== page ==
The American republic was long safeguarded by settled norms, now shattered by the rise of Donald Trump.
A long time ago, more than 20 years in fact, the Wall Street Journal published a powerful, eloquent editorial, simply headlined: “No Guardrails.”
In our time, the United States suffers every day of the week because there are now so many marginalized people among us who don't understand the rules, who don't think that rules of personal or civil conduct apply to them, who have no notion of self-control.
Twenty years later, that same newspaper is edging toward open advocacy in favor of Donald Trump, the least self-controlled major-party candidate for high office in the history of the republic. And as he forged his path to the nomination, he snapped through seven different guardrails, revealing how brittle the norms that safeguard the American republic had grown.
Interbreeding with our fellow hominins appears to have helped humans survive harsh climates.
Early human history was a promiscuous affair. As modern humans began to spread out of Africa roughly 50,000 years ago, they encountered other species that looked remarkably like them—the Neanderthals and Denisovans, two groups of archaic humans that shared an ancestor with us roughly 600,000 years earlier. This motley mix of humans coexisted in Europe for at least 2,500 years, and we now know that they interbred, leaving a lasting legacy in our DNA. The DNA of non-Africans is made up of roughly 1 to 2 percent Neanderthal DNA, and some Asian and Oceanic island populations have as much as 6 percent Denisovan DNA.
Science says lasting relationships come down to—you guessed it—kindness and generosity.
Every day in June, the most popular wedding month of the year, about 13,000 American couples will say “I do,” committing to a lifelong relationship that will be full of friendship, joy, and love that will carry them forward to their final days on this earth.
Except, of course, it doesn’t work out that way for most people. The majority of marriages fail, either ending in divorce and separation or devolving into bitterness and dysfunction. Of all the people who get married, only three in ten remain in healthy, happy marriages, as psychologist Ty Tashiro points out in his book The Science of Happily Ever After, which was published earlier this year.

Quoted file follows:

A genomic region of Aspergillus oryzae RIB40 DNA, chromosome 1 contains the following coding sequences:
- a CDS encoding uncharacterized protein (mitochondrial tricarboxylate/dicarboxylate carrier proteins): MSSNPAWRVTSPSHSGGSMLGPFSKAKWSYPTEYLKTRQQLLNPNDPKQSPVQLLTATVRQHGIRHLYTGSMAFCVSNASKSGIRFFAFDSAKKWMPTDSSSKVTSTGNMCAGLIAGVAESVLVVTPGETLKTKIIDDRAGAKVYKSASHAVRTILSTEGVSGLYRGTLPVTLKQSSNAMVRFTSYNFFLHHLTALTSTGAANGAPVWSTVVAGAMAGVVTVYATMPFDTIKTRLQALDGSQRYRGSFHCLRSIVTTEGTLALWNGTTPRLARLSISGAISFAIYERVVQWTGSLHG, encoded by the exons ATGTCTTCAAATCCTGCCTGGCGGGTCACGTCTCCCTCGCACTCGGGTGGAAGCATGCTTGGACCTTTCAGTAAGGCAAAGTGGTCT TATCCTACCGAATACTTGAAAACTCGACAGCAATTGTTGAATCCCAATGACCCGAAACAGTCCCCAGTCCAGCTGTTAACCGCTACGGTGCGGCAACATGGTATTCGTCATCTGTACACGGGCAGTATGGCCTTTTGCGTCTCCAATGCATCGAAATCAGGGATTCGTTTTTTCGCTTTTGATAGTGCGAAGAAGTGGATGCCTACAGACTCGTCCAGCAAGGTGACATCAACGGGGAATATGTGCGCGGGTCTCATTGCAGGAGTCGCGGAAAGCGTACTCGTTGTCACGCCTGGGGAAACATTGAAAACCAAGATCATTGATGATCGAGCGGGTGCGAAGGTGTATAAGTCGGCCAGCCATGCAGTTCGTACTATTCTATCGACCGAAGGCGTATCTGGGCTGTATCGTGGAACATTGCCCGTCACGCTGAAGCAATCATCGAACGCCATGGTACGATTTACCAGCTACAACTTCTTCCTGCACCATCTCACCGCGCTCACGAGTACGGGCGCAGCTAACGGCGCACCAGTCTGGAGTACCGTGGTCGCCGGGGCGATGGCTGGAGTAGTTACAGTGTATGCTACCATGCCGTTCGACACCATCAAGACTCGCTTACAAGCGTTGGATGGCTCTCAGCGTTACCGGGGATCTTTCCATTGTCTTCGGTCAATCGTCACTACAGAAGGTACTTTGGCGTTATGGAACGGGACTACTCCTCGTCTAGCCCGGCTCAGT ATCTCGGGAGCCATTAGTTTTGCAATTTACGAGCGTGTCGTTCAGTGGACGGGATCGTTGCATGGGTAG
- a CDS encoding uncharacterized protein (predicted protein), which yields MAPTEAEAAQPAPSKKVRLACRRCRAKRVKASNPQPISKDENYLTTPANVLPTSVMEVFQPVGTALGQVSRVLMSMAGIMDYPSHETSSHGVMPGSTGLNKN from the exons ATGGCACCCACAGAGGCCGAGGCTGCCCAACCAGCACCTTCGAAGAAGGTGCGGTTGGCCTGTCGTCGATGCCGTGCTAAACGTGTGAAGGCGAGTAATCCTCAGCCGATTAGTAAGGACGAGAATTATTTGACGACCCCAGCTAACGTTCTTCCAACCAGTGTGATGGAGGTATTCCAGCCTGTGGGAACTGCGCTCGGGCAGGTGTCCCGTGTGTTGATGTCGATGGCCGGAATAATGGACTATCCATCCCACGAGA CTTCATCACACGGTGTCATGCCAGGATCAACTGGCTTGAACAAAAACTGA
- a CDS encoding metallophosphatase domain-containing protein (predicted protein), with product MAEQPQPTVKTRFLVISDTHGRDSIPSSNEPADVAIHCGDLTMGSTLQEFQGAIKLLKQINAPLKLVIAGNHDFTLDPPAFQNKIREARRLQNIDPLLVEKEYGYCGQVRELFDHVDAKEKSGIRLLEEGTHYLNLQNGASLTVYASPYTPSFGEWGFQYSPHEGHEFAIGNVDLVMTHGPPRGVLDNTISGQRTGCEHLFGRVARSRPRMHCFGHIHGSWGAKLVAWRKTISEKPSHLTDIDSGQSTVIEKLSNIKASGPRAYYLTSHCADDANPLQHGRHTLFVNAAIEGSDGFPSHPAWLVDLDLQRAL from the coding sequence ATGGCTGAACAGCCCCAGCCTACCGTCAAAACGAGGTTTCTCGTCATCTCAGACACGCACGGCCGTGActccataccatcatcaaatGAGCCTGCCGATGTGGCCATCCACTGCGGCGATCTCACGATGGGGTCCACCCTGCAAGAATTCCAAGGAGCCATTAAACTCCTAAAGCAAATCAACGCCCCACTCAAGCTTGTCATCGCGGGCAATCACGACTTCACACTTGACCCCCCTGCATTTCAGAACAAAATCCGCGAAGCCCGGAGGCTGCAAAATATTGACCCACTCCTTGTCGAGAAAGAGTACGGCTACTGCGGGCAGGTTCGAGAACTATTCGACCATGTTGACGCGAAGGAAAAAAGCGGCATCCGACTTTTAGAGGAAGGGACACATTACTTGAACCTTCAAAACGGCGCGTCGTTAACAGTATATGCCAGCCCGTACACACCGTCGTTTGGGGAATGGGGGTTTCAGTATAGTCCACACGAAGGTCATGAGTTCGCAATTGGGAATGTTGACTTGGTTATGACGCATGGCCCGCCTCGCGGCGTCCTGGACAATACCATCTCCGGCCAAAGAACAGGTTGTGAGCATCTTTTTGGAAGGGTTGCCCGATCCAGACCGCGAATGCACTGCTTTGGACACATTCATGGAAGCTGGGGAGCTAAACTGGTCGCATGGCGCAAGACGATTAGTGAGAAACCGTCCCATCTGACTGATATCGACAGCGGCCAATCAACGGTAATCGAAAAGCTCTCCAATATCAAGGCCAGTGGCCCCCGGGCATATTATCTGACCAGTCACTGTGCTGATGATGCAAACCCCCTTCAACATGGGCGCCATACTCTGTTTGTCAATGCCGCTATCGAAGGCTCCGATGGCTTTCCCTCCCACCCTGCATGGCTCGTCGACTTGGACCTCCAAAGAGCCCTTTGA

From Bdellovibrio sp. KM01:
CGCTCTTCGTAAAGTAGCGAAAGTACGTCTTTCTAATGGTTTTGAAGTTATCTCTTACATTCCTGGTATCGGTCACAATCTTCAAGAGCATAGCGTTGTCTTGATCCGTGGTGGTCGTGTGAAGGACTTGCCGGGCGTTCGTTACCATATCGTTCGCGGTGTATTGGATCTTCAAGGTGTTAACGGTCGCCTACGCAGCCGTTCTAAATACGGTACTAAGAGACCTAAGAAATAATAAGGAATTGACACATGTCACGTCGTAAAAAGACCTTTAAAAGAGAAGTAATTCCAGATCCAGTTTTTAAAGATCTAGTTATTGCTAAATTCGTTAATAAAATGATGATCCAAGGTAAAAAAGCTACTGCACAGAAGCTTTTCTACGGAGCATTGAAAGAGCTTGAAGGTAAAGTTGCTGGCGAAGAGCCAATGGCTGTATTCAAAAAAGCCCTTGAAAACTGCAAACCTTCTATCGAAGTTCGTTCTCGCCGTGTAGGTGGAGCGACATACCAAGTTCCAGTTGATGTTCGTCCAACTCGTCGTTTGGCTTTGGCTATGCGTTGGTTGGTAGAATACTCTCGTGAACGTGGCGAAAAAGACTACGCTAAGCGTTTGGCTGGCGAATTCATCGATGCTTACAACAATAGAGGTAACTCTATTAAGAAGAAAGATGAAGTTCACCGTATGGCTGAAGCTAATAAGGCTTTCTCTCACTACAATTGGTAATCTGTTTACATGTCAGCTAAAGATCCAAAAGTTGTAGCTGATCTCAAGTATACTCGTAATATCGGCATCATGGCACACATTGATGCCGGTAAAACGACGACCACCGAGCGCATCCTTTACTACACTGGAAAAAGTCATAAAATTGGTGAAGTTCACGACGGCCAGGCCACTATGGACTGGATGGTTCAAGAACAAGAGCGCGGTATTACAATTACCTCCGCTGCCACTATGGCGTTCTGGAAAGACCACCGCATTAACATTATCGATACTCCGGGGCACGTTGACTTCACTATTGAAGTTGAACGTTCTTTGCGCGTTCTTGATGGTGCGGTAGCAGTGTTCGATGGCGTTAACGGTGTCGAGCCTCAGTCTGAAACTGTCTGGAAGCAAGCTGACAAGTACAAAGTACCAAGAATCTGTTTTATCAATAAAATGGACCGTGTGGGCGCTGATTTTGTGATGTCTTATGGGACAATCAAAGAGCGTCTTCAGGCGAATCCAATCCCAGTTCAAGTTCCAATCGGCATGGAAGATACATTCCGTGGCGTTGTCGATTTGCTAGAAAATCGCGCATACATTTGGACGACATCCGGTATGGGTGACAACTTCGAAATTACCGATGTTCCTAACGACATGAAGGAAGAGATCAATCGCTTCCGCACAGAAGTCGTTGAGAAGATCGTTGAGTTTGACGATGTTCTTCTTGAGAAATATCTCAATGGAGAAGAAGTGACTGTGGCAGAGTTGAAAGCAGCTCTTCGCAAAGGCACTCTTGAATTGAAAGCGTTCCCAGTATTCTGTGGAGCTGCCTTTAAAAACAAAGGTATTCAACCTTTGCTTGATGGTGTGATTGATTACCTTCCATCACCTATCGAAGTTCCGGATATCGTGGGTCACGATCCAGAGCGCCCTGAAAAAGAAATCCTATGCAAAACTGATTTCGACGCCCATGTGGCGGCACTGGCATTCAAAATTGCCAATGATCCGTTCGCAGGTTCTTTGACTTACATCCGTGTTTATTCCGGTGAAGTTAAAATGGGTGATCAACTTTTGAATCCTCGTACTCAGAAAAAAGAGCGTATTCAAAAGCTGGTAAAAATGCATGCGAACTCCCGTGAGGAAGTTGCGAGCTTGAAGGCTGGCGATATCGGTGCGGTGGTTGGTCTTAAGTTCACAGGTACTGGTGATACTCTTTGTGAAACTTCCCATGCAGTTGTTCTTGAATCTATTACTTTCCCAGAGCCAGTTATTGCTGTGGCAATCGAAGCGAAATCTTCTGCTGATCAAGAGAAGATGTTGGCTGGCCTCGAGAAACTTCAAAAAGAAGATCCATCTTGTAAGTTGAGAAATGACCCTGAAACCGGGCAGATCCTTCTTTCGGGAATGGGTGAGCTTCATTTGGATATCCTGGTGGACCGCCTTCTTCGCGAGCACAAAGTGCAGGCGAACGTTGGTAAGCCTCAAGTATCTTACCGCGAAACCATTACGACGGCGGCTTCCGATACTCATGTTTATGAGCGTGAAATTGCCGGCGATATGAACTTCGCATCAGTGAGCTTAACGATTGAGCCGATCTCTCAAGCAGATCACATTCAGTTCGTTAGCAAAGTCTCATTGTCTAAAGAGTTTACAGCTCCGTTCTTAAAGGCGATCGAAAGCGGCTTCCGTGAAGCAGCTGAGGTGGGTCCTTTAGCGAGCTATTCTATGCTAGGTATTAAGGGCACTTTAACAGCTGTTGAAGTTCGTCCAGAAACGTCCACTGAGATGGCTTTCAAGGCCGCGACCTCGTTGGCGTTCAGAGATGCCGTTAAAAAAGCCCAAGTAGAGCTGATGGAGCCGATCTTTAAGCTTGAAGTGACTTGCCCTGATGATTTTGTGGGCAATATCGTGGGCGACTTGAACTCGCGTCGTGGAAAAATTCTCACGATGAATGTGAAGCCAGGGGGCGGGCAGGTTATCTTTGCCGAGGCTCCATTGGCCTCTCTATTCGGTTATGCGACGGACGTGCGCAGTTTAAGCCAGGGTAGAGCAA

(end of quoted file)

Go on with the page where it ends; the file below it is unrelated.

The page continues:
Social scientists first started studying marriages by observing them in action in the 1970s in response to a crisis: Married couples were divorcing at unprecedented rates. Worried about the impact these divorces would have on the children of the broken marriages, psychologists decided to cast their scientific net on couples, bringing them into the lab to observe them and determine what the ingredients of a healthy, lasting relationship were. Was each unhappy family unhappy in its own way, as Tolstoy claimed, or did the miserable marriages all share something toxic in common?
Outrage over transgender bathroom use is just the beginning of a long conflict over what it means to be men and women.
In April, the state of Mississippi did something unusual. It made the definition of man and woman a matter of law: “Male (man) or female (woman) refer to an individual’s immutable biological sex as objectively determined by anatomy and genetics at time of birth.”
The Magnolia state is not alone in grappling with the meaning of gender and sex. This spring, after North Carolina’s legislature ordered public agencies and local school boards to allow people to use only public bathrooms that correspond to their biological sex at birth, the U.S. Department of Justice announced it is suing the state. A similar bathroom bill was passed and vetoed earlier this spring in South Dakota. And the people of Washington will vote on a bathrooms ballot initiative in November.
Oregon, one of the whitest states in the union, also has one of the most generous safety nets. Is that a coincidence or something more troubling?
SALEM, Oregon—In much of the country, poor people are finding that there are fewer and fewer government benefits available to help them stay afloat. But here in this progressive corner of the Northwest, the poor can access an extensive system of state-sponsored supports and services.
In Oregon, a higher share of poor families is on welfare (now called TANF, or Temporary Aid to Needy Families) than in most states. The state has some of the highest food-stamp uptake in the country. It subsidizes childcare for working parents, asking the poorest of them to contribute as little as $27 a month. It helps people get off of welfare by linking them to employment and paying their wages for up to six months, and then allows them to continue to receive food stamps as they transition to higher wages. Families can be on welfare for up to 60 months, as opposed to 24 months in many other states, and once the parents are cut off due to time limits, their children can still continue to receive aid.